Last week I shared the importance of developing and A3 or project charter for your kaizen events. This week I want to share my kaizen event sequence of events. I have led over 450 kaizen events in my career and I have a good sequence of events. Here is how to hold a successful kaizen event!
Day 1- Review A3, event calendar, VSM, waste walk, and brainstorm
Because I didn’t include and ice breaker or introductions, I am assuming everyone in the event knows each other. If not, then do introductions. Since you’ll be spending several days together, you’ll know each other well, soon enough. Gather them together with social distance guidelines and take a team picture.
Review the A3 and event calendar with the team. Make sure that everyone can participate in the event the entire time. Let everyone know that the kaizen report out has been scheduled for the final day of the event. Make sure everyone knows when lunch is, etc.
Review the Value Stream Map of the process(es). It is helpful for everyone to have a copy of the value stream map they can refer to. Talk about the objectives from the A3 and how they impact the value stream. Using your Value Stream Map, take a waste walk.
Have everyone take notepads with them. As a group, walk the Value Stream Map backward. Make note of areas where you see the eight wastes- defects, overproduction, waiting, not listening to people’s ideas, transportation, inventory, motion, and excess processing. Ask questions about how long it takes to do things, how many systems are used, and why there is WIP laying around.
Make notes on the pads that the team is using. When you return to the room where you are having your kaizen event, have everyone place the wastes they noticed on sticky notes and place them on a DOWNTIME chart. It’s ok if people identify the same wastes, just aggregate them. The key is to get people up and involved.
Finally, after all of the wastes have been identified, brainstorm solutions to eliminate the waste. In the example below, those ideas are identified in green.
Now that you have brainstormed ideas to eliminate the waste, choose the best options to implement. I like to use an impact/effort matrix to narrow down options. This is also referred to as a P.I.C.K. chart. The initials are Plan, Implement, Challenge and Kill.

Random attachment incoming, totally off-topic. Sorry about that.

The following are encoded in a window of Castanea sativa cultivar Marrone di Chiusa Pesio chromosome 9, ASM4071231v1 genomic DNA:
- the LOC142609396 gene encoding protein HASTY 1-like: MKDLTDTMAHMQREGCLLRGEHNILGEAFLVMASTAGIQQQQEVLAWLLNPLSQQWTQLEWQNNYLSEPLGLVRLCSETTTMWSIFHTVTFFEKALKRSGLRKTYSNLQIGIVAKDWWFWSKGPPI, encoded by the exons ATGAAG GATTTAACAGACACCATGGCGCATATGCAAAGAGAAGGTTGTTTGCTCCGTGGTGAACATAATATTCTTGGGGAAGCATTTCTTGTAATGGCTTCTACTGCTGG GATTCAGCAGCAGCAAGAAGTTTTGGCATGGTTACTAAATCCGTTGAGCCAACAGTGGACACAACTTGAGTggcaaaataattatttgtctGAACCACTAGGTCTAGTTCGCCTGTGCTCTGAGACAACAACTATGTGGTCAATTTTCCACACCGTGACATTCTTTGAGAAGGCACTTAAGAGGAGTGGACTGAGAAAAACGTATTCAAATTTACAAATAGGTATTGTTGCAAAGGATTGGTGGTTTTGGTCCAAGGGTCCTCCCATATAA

If you are able to get this far on the first day of the kaizen event, you are doing incredible!
Day 2-4 Decide what to implement and make changes
Focus on opportunities in the implement box on the PICK chart. These should be easy to do, high impact opportunities. Sometimes the event dictates what will be implemented. For example, if the event is to develop a manufacturing cell, your waste walk and PICK chart opportunities will be less. Regardless, by the second day, your kaizen team should know what they want to implement and begin taking action.
Go to the floor and move the equipment. Split up office processes and assign elements of change to different team members. Develop new processes and evaluate them with others already operating within the process.
After you have made the changes you want, trial the new process to see if you get the results you were expecting. Look for bottlenecks, delays, WIP, etc. These are indicators of delay or uncertainty.
Gather feedback from everyone within the process about the changes. Ask if they can identify any opportunities for further improvement. Realize they will have to live with the changes day-to-day.
Day 5 Team report out and action item list
On the last day of the kaizen event, you need to report out the results to the leadership team. I develop small PowerPoint presentations and assign 1-3 slides to each member of the team to present. I’ve seen companies have the team members sit in chairs without a presentation and talk about what occurred.
There is no right or wrong way to do a report out and I’ll cover more in-depth next week on how I conduct the ones I lead. The important take-away is that a report out is a must for any kaizen event that you conduct. It helps the employees meet the leadership team, they get to share what went on and it increases employee engagement.
Along with a report out, it’s important to develop an action item list. These are the activities within the kaizen that you didn’t have time to get to or were good ideas and need to be implemented in the future. Training the entire department on the new process often falls into this category. Developing standard work often does as well. There might be items that were ordered and haven’t arrived on-site. Anything that didn’t get competed in the kaizen event needs to go on the action item list.
Assign action items to individuals with dues dates. I suggest printing out the action item list and placing it in the area where the event occurred. Employees will help remind the action item owners that they need to get their items closed. I see it happen every time.
I know that if you follow this framework you will have successful kaizen events!
It is an honor to serve you, and I hope that you and your company are getting better every day!
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